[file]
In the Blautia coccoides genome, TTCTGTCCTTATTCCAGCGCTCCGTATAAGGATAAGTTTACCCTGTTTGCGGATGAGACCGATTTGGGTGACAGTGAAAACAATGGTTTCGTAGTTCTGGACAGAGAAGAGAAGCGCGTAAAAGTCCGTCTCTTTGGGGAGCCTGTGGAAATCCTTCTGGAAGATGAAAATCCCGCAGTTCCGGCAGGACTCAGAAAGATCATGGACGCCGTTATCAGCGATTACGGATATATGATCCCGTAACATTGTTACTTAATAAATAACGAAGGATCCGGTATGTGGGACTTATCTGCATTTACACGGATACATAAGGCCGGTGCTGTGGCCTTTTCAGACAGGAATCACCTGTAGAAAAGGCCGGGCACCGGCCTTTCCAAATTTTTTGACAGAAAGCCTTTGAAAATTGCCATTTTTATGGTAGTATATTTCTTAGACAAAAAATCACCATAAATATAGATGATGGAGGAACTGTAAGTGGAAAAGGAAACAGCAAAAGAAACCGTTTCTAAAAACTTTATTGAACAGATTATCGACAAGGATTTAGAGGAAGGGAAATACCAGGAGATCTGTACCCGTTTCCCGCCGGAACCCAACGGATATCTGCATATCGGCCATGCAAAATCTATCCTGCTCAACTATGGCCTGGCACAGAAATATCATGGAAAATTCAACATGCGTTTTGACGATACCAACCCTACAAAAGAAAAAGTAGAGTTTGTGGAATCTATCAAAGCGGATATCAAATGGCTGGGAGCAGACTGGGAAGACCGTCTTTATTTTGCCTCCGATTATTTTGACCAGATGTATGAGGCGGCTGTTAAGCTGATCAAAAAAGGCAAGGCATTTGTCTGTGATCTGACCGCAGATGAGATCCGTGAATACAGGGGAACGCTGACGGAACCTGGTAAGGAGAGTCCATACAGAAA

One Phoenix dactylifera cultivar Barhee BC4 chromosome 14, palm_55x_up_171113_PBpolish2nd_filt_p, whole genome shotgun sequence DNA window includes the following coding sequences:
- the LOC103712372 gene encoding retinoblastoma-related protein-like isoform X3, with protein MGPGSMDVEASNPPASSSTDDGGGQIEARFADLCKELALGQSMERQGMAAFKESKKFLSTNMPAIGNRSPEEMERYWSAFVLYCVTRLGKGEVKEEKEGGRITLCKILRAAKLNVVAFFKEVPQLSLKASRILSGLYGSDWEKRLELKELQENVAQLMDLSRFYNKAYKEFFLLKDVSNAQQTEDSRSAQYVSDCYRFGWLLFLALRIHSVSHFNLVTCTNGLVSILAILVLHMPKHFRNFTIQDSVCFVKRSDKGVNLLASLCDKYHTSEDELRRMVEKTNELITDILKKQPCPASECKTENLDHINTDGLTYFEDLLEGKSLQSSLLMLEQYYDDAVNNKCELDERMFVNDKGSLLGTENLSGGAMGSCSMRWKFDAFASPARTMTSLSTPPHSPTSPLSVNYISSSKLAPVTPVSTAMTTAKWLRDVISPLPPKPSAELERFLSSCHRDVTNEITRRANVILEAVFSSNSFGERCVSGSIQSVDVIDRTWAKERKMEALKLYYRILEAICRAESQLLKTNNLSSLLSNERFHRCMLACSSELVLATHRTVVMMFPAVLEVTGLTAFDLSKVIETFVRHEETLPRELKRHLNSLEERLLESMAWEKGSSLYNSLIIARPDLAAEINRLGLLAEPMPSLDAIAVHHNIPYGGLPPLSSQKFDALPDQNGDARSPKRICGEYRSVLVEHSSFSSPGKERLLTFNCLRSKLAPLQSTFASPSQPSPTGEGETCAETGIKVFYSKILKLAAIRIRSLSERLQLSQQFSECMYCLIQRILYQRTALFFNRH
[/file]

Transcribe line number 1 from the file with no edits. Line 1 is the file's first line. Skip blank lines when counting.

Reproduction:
In the Blautia coccoides genome, TTCTGTCCTTATTCCAGCGCTCCGTATAAGGATAAGTTTACCCTGTTTGCGGATGAGACCGATTTGGGTGACAGTGAAAACAATGGTTTCGTAGTTCTGGACAGAGAAGAGAAGCGCGTAAAAGTCCGTCTCTTTGGGGAGCCTGTGGAAATCCTTCTGGAAGATGAAAATCCCGCAGTTCCGGCAGGACTCAGAAAGATCATGGACGCCGTTATCAGCGATTACGGATATATGATCCCGTAACATTGTTACTTAATAAATAACGAAGGATCCGGTATGTGGGACTTATCTGCATTTACACGGATACATAAGGCCGGTGCTGTGGCCTTTTCAGACAGGAATCACCTGTAGAAAAGGCCGGGCACCGGCCTTTCCAAATTTTTTGACAGAAAGCCTTTGAAAATTGCCATTTTTATGGTAGTATATTTCTTAGACAAAAAATCACCATAAATATAGATGATGGAGGAACTGTAAGTGGAAAAGGAAACAGCAAAAGAAACCGTTTCTAAAAACTTTATTGAACAGATTATCGACAAGGATTTAGAGGAAGGGAAATACCAGGAGATCTGTACCCGTTTCCCGCCGGAACCCAACGGATATCTGCATATCGGCCATGCAAAATCTATCCTGCTCAACTATGGCCTGGCACAGAAATATCATGGAAAATTCAACATGCGTTTTGACGATACCAACCCTACAAAAGAAAAAGTAGAGTTTGTGGAATCTATCAAAGCGGATATCAAATGGCTGGGAGCAGACTGGGAAGACCGTCTTTATTTTGCCTCCGATTATTTTGACCAGATGTATGAGGCGGCTGTTAAGCTGATCAAAAAAGGCAAGGCATTTGTCTGTGATCTGACCGCAGATGAGATCCGTGAATACAGGGGAACGCTGACGGAACCTGGTAAGGAGAGTCCATACAGAAA